When it comes to getting things done, there is a right way, a wrong way, and the government way, and that last option is just plain silly.
To illustrate this, we need look no further than the state’s recent threat to play Grinchikins with Local Government Aid (LGA) and Market Value Homestead Credit (MVHC) reimbursements.
The state’s estimated $426 million budget deficit is a grave and urgent problem, but cutting LGA payments at this point in the process is an example of governmental logic (an oxymoron) at its finest.
It is a well-known fact that offensive organic matter rolls downhill, and counties and cities are accustomed to getting the shaft from their big brother in St. Paul, just as the state is used to getting the same treatment from Washington.
Things like unfunded mandates are a constant source of fun at the local level.
The timing of the threatened cuts is what makes them especially awkward.
The payments, due at the end of December, come at the end of the fiscal year. Cities and counties have already spent most of their 2008 budgets, so it may be problematic to go back and try to cut their current budgets at this point.
Furthermore, they won’t see the first of two property tax payments for 2009 until May, so if the LGA payments they were counting on fail to materialize, it could be a very lean winter and spring.
This brings us to another salient point.
Cities and counties are required to approve their final budgets for the coming year and certify their final tax levies in December. Most have already done so.
This puts the cities in a difficult position. To find out at this point that payments they were counting on may be cut or eliminated leaves the entities in a tight spot. They can no longer increase their levies to make up the difference (they have been unable to do so since September when preliminary levy numbers were due), so the only option is to make more spending cuts.
Assuming that the elected officials have been good girls and boys and have already trimmed budgets to the bone, they will have to make some extremely difficult decisions about what to cut next from the budgets they just approved this month.
These cuts could be substantial. Nothing has yet been decided, but some of the folks over at the League of Minnesota Cities have consulted their crystal ball and predicted that the state will cut between $25 million and $100 million from LGA and MVHC payments.
Based on that line of thinking, the League speculates payments to some local cites could be as little as $2,200 (on the low end) in the city of New Germany to as much as $106,500 (on the high end) in Delano. The cuts in most area cities could range from about $10,000 on the low end to about $80,000 on the high end, according to the League’s estimates.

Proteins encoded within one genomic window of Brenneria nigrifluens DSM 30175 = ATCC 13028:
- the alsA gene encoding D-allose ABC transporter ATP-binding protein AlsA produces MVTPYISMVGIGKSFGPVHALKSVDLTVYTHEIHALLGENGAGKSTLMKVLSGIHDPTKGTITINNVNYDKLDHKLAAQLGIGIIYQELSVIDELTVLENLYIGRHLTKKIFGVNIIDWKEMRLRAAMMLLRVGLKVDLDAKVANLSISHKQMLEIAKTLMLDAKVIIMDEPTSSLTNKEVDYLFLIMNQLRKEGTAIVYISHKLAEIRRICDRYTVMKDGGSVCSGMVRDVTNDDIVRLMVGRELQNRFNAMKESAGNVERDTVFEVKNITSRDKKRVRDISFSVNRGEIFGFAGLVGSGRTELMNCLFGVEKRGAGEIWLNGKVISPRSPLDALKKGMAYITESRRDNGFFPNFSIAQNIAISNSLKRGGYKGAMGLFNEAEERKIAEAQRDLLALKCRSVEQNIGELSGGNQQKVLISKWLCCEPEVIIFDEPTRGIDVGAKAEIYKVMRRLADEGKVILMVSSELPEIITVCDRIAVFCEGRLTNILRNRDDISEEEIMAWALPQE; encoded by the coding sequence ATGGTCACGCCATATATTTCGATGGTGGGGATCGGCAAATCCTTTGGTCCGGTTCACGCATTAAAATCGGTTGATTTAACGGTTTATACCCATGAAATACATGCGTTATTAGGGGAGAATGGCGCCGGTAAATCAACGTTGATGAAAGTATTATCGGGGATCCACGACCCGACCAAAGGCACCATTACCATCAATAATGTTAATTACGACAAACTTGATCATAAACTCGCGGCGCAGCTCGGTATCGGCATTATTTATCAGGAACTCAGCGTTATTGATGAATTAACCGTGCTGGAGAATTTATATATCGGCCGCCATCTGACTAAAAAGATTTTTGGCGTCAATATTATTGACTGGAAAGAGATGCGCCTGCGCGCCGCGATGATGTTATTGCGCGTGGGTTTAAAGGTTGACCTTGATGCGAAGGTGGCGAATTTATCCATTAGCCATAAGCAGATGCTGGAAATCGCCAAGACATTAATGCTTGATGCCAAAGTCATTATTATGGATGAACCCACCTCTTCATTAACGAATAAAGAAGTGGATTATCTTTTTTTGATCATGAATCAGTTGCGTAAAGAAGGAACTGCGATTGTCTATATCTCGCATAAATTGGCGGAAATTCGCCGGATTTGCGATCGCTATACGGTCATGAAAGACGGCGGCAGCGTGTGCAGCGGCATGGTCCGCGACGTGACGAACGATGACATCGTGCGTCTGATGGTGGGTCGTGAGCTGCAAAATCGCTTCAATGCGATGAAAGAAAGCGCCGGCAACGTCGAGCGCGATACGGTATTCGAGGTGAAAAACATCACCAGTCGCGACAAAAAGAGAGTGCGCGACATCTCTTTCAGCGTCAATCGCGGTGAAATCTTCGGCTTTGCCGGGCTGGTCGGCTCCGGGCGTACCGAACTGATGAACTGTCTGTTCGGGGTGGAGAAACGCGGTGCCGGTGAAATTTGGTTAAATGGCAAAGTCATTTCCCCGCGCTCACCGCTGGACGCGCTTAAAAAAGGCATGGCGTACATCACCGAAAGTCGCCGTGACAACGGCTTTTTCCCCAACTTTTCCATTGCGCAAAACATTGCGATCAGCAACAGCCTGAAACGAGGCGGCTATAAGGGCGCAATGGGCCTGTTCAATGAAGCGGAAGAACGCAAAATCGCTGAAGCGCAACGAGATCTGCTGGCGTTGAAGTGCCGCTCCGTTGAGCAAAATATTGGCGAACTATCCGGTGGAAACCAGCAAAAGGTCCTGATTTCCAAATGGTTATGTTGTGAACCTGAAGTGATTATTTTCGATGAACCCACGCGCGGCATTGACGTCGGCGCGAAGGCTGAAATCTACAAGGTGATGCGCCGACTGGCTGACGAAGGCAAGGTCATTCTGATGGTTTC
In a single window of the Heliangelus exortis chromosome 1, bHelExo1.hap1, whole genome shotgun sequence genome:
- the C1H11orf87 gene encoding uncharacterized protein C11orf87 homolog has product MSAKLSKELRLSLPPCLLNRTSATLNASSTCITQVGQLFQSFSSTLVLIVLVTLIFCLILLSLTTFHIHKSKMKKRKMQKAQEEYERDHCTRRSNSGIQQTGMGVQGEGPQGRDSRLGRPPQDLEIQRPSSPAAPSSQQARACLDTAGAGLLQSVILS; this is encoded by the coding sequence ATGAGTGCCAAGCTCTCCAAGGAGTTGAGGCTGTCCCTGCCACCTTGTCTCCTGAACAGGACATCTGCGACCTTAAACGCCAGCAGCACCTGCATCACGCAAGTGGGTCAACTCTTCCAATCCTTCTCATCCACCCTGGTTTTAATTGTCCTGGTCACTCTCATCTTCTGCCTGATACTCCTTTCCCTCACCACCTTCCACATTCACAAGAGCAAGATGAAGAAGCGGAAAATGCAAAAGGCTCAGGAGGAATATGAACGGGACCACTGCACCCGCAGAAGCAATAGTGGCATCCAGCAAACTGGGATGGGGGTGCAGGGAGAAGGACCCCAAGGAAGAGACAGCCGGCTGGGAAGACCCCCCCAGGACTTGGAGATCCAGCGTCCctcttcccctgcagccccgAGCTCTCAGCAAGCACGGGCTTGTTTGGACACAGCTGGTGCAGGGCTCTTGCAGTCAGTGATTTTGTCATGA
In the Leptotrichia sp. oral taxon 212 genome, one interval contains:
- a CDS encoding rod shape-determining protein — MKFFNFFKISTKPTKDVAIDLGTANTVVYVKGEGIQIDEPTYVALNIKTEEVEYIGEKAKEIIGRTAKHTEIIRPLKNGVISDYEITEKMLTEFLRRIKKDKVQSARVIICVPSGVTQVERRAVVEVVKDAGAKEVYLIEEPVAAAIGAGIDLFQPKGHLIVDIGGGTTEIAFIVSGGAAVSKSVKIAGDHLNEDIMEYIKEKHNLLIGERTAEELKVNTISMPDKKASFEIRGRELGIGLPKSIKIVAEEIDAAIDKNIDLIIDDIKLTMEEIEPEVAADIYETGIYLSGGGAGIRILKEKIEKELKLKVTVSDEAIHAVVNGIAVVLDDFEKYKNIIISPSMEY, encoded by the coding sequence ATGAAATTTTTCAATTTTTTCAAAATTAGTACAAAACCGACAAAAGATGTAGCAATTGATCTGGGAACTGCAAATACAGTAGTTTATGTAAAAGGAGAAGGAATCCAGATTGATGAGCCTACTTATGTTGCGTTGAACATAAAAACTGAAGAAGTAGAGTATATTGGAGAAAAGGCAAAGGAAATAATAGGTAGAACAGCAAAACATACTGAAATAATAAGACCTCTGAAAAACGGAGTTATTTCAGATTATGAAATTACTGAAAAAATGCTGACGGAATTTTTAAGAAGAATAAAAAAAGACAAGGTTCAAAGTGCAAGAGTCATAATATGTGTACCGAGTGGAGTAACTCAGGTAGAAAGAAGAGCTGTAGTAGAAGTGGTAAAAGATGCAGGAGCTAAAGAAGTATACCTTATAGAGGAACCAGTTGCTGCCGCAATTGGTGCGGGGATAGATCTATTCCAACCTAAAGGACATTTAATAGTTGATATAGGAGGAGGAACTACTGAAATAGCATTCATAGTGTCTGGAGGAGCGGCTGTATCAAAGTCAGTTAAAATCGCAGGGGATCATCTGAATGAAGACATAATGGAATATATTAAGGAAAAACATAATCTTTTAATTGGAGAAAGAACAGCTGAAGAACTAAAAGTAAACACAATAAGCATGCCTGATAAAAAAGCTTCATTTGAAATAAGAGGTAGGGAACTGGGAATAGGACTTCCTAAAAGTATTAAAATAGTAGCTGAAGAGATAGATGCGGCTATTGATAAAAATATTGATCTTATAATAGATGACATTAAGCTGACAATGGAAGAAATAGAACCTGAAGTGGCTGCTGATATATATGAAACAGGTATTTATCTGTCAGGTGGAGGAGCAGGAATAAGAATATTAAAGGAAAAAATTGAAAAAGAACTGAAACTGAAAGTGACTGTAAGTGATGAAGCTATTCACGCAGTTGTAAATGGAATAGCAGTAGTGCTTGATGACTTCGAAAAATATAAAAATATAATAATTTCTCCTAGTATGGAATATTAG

Cuts of this size could (and should be) difficult for cities and counties to absorb at this stage in the process.
Ordinarily, I would say it is wonderful news that more budget cuts are imminent. As a taxpayer, I applaud most spending cuts the government plucks up the courage to make.
There is no question though, that the timing of the threatened cuts is just more bad news for local government.
The housing crisis, with taxable market values shrinking and foreclosure rates skyrocketing, has reduced cities’ tax revenue.
Some cities that have experienced rapid development in the past will be especially hard-hit. Cities that have tied the cash flow for the debt service on infrastructure improvements to SAC and WAC (Sewer Access Charge and Water Access Charge) fees for new residential hookups are already in a world of hurt, since these revenue streams have dried up quicker than a keg of beer at a frat party.
The smaller a governmental entity is, the fewer options it has available for raising income or cutting expenses.
The federal government, with its bloated budget and myriad of agencies tripping over one another can scarcely figure out what it has or what it is spending, and when it runs short, it simply increases its debt limit.
Generally speaking, states have to operate more responsibly, and cities and counties must be even more efficient.
When local governments make cuts, the impact on taxpayers is likely to be both direct and immediate.
If the state were to announce that it was going to reduce or eliminate LGA or MVHC payments in the future, cities and counties wouldn’t like it, but at least they would have time to adjust their budgets and spending accordingly.
To threaten to reduce or delay payments that have already been committed is much worse.
It is a bit like going to one’s mortgage company or other creditor and announcing that you are going to reduce your next payment or delay it until some point in the future because you have spent more money than you have earned and you need to balance your budget. They aren’t likely to take it well.
The state budget deficit is a big problem and we are all going to feel the pain before it is over. Cutting LGA payments in the middle of the game, though, seems unsportsmanlike and a little bit irresponsible.
Local governments, even those who have done their best to be fiscally responsible, could end up holding the bag, and, as usual, it is the taxpayers at the bottom of the heap who will suffer the most.
Looking for the right way, rather than the government way, to solve the problem might offer better solutions.
Converting a state budget deficit into deficits for cities and counties doesn’t seem like much of a solution.